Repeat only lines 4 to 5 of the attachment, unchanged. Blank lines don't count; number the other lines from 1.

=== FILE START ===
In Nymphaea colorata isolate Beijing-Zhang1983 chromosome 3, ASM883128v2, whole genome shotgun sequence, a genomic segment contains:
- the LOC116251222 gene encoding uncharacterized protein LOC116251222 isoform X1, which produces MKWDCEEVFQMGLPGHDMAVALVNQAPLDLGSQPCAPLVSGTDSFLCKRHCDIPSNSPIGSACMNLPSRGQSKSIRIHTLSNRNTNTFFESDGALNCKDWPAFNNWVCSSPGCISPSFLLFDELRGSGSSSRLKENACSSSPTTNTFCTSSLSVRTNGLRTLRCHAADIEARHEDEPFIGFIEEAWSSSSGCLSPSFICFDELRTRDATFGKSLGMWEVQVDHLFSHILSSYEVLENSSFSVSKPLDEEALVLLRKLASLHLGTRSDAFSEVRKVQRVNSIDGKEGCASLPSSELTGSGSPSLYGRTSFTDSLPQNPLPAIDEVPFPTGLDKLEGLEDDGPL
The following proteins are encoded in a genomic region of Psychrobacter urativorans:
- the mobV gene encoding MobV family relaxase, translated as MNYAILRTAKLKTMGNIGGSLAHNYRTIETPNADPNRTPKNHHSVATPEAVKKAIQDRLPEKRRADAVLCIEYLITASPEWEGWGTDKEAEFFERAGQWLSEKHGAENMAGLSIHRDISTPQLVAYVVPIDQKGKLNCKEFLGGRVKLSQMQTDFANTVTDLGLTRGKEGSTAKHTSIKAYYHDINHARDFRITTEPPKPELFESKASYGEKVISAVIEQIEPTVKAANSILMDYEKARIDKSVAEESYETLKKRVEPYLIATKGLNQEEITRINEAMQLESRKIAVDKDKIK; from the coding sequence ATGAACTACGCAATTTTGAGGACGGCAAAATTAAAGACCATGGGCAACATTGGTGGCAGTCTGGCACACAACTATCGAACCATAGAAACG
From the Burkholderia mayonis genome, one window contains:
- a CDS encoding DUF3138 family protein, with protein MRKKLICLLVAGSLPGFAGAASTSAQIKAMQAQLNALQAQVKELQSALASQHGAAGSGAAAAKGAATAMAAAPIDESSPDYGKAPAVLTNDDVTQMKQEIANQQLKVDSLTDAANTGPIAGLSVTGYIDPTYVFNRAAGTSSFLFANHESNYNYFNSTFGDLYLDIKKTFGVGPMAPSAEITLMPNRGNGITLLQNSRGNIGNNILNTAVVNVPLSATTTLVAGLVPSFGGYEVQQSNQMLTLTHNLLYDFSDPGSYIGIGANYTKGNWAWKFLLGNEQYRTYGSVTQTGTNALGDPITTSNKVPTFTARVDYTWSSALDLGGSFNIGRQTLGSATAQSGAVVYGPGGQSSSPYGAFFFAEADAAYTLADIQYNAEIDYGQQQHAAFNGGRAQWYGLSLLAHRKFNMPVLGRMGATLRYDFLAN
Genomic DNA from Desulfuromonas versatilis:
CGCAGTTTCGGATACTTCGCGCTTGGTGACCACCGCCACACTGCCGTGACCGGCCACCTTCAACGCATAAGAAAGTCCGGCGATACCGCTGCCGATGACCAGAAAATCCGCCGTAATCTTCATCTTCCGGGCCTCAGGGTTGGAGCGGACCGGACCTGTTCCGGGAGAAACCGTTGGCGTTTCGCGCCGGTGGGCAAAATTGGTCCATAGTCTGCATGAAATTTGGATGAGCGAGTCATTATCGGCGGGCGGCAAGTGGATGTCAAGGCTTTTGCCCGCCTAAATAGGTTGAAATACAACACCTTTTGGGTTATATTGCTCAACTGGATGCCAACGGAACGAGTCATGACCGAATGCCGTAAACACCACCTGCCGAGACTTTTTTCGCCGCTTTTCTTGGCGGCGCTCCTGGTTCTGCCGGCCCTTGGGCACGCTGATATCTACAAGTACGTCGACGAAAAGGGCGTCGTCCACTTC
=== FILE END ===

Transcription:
- the mobV gene encoding MobV family relaxase, translated as MNYAILRTAKLKTMGNIGGSLAHNYRTIETPNADPNRTPKNHHSVATPEAVKKAIQDRLPEKRRADAVLCIEYLITASPEWEGWGTDKEAEFFERAGQWLSEKHGAENMAGLSIHRDISTPQLVAYVVPIDQKGKLNCKEFLGGRVKLSQMQTDFANTVTDLGLTRGKEGSTAKHTSIKAYYHDINHARDFRITTEPPKPELFESKASYGEKVISAVIEQIEPTVKAANSILMDYEKARIDKSVAEESYETLKKRVEPYLIATKGLNQEEITRINEAMQLESRKIAVDKDKIK; from the coding sequence ATGAACTACGCAATTTTGAGGACGGCAAAATTAAAGACCATGGGCAACATTGGTGGCAGTCTGGCACACAACTATCGAACCATAGAAACG
From the Burkholderia mayonis genome, one window contains: